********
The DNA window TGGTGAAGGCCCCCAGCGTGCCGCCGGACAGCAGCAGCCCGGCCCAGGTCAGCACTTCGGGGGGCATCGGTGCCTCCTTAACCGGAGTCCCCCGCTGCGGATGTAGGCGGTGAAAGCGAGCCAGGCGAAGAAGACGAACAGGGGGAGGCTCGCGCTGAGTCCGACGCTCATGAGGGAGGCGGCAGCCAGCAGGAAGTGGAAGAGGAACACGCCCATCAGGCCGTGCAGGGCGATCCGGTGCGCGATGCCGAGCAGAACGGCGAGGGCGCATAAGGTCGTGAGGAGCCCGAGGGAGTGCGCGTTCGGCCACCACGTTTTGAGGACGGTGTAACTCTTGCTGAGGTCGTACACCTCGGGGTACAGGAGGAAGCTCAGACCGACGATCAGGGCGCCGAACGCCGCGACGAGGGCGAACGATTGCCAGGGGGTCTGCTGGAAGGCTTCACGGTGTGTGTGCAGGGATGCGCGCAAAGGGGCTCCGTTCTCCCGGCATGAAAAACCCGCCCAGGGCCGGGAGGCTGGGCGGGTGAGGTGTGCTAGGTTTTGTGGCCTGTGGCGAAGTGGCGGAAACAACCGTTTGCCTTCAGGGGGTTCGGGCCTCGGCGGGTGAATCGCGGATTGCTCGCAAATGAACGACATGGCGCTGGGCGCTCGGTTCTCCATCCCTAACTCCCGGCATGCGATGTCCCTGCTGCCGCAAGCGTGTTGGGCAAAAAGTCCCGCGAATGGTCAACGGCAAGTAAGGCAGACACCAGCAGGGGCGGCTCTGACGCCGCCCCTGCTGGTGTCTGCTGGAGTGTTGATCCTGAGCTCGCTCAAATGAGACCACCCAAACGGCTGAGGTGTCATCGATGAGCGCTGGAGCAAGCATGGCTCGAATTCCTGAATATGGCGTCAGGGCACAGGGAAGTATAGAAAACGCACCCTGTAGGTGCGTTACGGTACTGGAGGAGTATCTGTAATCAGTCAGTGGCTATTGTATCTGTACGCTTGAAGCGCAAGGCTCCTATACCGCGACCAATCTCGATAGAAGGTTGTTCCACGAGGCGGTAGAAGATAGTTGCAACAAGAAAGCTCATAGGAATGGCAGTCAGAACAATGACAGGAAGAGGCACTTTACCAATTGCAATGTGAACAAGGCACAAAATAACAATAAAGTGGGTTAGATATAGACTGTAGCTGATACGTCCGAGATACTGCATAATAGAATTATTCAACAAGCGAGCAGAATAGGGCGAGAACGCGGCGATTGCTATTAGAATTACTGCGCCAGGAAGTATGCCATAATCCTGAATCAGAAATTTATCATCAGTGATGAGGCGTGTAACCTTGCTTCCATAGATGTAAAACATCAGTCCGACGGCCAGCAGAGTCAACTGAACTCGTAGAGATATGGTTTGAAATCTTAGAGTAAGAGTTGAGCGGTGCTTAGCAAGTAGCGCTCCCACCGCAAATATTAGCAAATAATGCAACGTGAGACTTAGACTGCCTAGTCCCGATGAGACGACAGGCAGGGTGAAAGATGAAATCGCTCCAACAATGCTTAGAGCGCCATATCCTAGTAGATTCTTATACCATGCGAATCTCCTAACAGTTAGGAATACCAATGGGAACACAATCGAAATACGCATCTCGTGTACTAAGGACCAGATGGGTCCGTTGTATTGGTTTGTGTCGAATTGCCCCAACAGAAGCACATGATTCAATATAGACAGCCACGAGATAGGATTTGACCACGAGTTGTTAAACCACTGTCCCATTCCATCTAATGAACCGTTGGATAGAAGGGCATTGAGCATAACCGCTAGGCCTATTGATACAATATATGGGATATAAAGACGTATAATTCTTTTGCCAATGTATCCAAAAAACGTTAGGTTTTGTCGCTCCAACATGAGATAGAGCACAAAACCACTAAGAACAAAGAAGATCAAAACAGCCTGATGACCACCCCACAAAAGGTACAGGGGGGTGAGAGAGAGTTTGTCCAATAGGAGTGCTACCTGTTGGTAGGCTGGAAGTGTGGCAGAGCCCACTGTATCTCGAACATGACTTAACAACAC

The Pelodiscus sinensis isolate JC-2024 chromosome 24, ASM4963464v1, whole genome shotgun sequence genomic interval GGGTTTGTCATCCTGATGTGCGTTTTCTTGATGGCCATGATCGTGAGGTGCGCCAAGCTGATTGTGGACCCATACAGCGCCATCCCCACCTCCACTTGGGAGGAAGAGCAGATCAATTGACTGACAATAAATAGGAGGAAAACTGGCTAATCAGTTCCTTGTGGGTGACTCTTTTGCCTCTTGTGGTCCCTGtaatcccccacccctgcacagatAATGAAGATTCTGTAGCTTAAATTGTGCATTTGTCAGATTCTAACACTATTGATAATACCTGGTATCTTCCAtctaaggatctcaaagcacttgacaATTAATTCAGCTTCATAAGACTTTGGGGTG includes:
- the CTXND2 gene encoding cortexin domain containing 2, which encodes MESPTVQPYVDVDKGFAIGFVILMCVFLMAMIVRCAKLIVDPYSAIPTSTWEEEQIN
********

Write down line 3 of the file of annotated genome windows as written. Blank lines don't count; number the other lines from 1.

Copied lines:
- the CTXND2 gene encoding cortexin domain containing 2, which encodes MESPTVQPYVDVDKGFAIGFVILMCVFLMAMIVRCAKLIVDPYSAIPTSTWEEEQIN